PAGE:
Around 1.5 million Australian men identify as having a mental or behavioural condition, however, men still fall woefully behind women when it comes to seeking help, according to data released on Friday, by leading not-for-profit Employee Assistance Program, AccessEAP.
Men made up just one third of over 11,000 calls made to AccessEAP seeking support for mental wellbeing in the first quarter of the year. Their concerns were significantly varied with anxiety (17%), relationship with partner (14%) and depression (14%) at the top of the list of their personal concerns. Meanwhile workplace stress (15%), career issues (10%), and fear of loss of job (8%), were the leading work problems, with 12% considering resigning from their job.
Men’s reluctance to seek help for this range of issues could be due to a lack of awareness when it comes to counselling options, suggests Marcela Slepica, Clinical Services Director at AccessEAP.
“We visit hundreds of business places each year to discuss workplace mental health programs and one of the barriers we see men face is the concern that they’ll have to discuss their feelings or talk in person about their childhood. While EAPs do offer face to face counselling support, it’s important that workplaces educate their male employees that programs can be catered for them. This could include telephone, email or video chat based assistance, with practical actionable coping strategies.”
With Men’s Health Week (June 11th-17th) promoting a healthy body and mind, AccessEAP, which supports and develops positive organisational behaviour and mental health management, is doing its part in building awareness in some of the more male orientated workplaces.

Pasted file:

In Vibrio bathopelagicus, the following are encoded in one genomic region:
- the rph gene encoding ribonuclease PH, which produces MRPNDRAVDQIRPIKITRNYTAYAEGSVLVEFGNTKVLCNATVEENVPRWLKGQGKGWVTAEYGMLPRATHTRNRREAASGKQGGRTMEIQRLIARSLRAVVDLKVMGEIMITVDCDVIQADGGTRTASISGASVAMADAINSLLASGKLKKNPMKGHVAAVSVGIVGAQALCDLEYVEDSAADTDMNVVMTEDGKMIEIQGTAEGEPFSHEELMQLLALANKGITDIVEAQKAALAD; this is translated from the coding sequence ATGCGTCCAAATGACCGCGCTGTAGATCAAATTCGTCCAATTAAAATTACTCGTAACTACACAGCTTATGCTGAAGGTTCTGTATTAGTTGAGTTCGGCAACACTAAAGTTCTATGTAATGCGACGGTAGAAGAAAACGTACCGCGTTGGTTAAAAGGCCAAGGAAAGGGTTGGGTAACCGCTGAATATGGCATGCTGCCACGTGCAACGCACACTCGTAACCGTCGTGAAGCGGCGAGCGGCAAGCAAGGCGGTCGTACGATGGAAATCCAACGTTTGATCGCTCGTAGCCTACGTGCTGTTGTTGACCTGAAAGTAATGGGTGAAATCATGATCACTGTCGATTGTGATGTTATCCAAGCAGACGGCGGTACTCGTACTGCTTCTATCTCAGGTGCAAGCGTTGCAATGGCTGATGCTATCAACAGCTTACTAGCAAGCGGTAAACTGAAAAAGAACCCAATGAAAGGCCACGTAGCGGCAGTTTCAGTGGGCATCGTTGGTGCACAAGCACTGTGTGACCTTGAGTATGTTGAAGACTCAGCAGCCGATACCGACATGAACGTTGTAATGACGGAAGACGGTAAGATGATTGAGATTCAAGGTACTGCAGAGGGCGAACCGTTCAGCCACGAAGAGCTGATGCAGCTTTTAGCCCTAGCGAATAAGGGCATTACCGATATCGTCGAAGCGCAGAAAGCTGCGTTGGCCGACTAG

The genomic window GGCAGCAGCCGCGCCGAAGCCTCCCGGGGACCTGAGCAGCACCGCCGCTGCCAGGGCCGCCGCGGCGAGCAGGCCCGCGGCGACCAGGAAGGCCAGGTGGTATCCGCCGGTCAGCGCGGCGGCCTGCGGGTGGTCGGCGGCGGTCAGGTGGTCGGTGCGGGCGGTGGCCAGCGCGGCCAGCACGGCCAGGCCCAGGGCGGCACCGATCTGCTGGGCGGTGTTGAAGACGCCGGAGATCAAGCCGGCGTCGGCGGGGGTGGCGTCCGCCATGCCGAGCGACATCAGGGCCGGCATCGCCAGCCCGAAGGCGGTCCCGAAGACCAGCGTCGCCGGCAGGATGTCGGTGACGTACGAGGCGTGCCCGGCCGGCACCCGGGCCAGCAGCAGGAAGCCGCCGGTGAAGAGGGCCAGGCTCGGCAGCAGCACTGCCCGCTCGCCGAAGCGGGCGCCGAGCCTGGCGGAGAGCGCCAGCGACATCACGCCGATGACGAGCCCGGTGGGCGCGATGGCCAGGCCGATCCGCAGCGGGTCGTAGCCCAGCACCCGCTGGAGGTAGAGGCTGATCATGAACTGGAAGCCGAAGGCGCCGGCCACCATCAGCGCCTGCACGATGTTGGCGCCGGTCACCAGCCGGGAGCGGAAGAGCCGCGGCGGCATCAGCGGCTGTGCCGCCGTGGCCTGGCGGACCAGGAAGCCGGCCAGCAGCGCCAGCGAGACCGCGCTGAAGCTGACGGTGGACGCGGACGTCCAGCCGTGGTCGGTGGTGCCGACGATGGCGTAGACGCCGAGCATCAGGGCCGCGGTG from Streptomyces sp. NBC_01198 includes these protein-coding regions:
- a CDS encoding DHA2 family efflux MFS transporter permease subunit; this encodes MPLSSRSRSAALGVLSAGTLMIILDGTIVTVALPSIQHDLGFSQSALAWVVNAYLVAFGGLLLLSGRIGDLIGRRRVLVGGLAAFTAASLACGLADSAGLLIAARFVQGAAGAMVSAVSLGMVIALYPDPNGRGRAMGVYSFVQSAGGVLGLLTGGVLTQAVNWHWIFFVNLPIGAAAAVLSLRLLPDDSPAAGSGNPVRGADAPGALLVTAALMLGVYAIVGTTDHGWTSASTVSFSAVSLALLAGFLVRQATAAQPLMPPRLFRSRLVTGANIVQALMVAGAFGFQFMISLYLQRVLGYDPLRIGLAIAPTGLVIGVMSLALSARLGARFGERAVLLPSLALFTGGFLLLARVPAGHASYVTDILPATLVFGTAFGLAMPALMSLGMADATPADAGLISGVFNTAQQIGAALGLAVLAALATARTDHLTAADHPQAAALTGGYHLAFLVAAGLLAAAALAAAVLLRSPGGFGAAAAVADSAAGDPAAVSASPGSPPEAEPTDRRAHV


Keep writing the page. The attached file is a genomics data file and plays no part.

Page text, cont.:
“We want to give men the tools to ensure their own wellbeing and remove the stigma of taking care of your mental health. You wouldn’t build a house without tools, so why build a life without them?” said Ms Slepica.
The first tool is simply to talk. “Male dominated workplaces can hold a ‘macho’ culture, where opening up is perceived as a sign of weakness or vulnerability. Worryingly, this type of masculinity encourages men to bottle up their feelings, leading to feelings building up and potentially has the ability to undermining their mental health.”
One way Ms Slepica gets men to talk about their mental well-being is AccessEAP’s toolbox talks. These sessions focus on increasing awareness of mental health issues and to show men that everyone needs help from time to time.
“I’m always struck by the immediate power of these discussions. Often at the beginning of a session, we struggle to get men to talk but by the end, they can be reluctant to leave and I’ve witnessed discussion among participants about issues that they are experiencing in their personal or work life long after the session has ended,” she said.
For those that don’t have access to group discussions, or prefer a more private forum, help is at hand. “My biggest piece of advice for mental well-being is to talk. You may not be ready to speak to someone in person and that’s OK, call or email, there are organisations which can connect with you in a way that you’re comfortable for you. The key is to start talking.”
Men’s Health Week is the perfect opportunity for managers and employees to educate themselves about the behaviours that may indicate a colleague is going through a tough time and ways to encourage them to seek help if you’re concerned for their welfare.
For additional information on how to address men’s mental health, visit: